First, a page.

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Jun 28, 2022

Three Kids Are Thriving After Kidney Transplants With No Immunosuppressants

Posted by in categories: biotech/medical, computing, genetics

Our bodies can’t plug-and-play organs like replacement computer parts. The first rule of organ transplant is that the donor organs need to “match” with the host to avoid rejection. That is, the protein molecules that help the body discriminate between self and other need to be similar—a trait common (but not guaranteed) among members of the same family.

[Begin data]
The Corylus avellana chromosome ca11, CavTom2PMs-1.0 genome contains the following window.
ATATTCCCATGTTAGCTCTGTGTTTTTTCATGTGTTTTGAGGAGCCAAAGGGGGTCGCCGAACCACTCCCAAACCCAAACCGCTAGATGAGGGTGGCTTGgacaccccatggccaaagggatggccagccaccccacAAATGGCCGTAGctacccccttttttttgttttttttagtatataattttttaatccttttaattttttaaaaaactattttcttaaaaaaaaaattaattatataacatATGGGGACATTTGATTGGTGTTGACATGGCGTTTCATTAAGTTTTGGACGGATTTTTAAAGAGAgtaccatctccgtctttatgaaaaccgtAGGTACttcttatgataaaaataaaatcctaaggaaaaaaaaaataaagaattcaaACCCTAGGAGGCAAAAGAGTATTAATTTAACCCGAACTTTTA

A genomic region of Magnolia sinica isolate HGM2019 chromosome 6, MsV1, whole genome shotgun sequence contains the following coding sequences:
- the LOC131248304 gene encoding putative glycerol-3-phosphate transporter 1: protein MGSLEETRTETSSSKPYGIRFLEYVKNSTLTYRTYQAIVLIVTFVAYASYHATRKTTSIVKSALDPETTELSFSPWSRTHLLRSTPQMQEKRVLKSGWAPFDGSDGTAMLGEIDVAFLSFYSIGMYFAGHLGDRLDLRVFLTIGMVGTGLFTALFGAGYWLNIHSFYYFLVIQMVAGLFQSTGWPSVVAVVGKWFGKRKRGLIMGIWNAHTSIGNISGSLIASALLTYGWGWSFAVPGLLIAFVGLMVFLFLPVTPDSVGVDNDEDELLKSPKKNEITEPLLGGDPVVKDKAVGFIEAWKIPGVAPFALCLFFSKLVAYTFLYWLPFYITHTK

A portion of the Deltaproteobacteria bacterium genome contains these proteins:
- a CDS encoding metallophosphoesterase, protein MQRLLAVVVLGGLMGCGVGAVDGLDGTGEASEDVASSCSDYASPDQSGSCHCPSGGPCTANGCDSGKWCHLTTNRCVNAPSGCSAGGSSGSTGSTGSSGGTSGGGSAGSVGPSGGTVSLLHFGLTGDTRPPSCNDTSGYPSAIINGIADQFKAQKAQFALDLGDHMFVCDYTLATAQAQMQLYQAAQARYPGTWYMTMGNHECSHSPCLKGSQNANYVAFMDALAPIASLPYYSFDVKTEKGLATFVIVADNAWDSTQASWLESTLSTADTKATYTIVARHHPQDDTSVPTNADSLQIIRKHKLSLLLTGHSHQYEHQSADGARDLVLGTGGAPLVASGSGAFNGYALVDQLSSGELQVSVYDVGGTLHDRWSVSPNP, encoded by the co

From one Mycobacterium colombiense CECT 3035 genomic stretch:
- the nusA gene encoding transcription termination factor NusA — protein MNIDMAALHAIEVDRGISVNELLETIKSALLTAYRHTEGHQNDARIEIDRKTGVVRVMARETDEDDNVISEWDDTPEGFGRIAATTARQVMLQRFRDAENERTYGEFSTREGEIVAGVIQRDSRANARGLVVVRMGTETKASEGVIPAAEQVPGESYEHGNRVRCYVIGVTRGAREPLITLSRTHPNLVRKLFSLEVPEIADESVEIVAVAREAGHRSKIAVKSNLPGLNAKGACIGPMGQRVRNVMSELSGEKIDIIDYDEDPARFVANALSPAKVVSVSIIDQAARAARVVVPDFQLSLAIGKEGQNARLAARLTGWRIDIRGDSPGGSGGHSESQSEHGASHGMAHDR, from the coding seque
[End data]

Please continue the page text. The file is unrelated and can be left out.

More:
The key for getting an organ to “take” is reducing destructive immune attacks—the holy grail in transplantation. One idea is to genetically engineer the transplanted organ so that it immunologically “fits” better with the recipient. Another idea is to look beyond the organ itself to the source of rejection: haemopoietic stem cells, nestled inside the bone marrow, that produce blood and immune cells.

DISOT’s theory is simple but clever: swap out the recipient’s immune system with the donor’s, then transplant the organ. The recipient’s bone marrow is destroyed, but quickly repopulates with the donor’s stem cells. Once the new immune system takes over, the organ goes in.

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